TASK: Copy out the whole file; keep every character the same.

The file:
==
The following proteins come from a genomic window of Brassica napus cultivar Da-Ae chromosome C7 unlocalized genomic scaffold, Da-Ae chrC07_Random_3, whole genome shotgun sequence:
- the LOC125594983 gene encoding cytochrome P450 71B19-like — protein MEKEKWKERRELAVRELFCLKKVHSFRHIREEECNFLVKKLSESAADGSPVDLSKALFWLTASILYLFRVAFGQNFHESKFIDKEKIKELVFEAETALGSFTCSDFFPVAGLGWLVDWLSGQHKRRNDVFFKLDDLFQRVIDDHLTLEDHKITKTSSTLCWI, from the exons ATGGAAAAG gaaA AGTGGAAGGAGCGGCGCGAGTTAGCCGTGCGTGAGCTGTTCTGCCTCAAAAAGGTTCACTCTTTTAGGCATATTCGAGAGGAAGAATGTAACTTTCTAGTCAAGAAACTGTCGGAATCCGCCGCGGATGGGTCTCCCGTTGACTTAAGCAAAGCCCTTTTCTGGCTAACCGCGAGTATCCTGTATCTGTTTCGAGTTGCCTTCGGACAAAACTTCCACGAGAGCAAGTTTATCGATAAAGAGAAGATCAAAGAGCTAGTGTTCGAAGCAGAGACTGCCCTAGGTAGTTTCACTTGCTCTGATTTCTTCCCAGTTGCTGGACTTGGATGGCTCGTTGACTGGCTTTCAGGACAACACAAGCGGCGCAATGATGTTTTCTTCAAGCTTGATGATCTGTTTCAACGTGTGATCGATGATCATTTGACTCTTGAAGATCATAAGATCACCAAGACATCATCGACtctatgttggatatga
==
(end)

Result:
The following proteins come from a genomic window of Brassica napus cultivar Da-Ae chromosome C7 unlocalized genomic scaffold, Da-Ae chrC07_Random_3, whole genome shotgun sequence:
- the LOC125594983 gene encoding cytochrome P450 71B19-like — protein MEKEKWKERRELAVRELFCLKKVHSFRHIREEECNFLVKKLSESAADGSPVDLSKALFWLTASILYLFRVAFGQNFHESKFIDKEKIKELVFEAETALGSFTCSDFFPVAGLGWLVDWLSGQHKRRNDVFFKLDDLFQRVIDDHLTLEDHKITKTSSTLCWI, from the exons ATGGAAAAG gaaA AGTGGAAGGAGCGGCGCGAGTTAGCCGTGCGTGAGCTGTTCTGCCTCAAAAAGGTTCACTCTTTTAGGCATATTCGAGAGGAAGAATGTAACTTTCTAGTCAAGAAACTGTCGGAATCCGCCGCGGATGGGTCTCCCGTTGACTTAAGCAAAGCCCTTTTCTGGCTAACCGCGAGTATCCTGTATCTGTTTCGAGTTGCCTTCGGACAAAACTTCCACGAGAGCAAGTTTATCGATAAAGAGAAGATCAAAGAGCTAGTGTTCGAAGCAGAGACTGCCCTAGGTAGTTTCACTTGCTCTGATTTCTTCCCAGTTGCTGGACTTGGATGGCTCGTTGACTGGCTTTCAGGACAACACAAGCGGCGCAATGATGTTTTCTTCAAGCTTGATGATCTGTTTCAACGTGTGATCGATGATCATTTGACTCTTGAAGATCATAAGATCACCAAGACATCATCGACtctatgttggatatga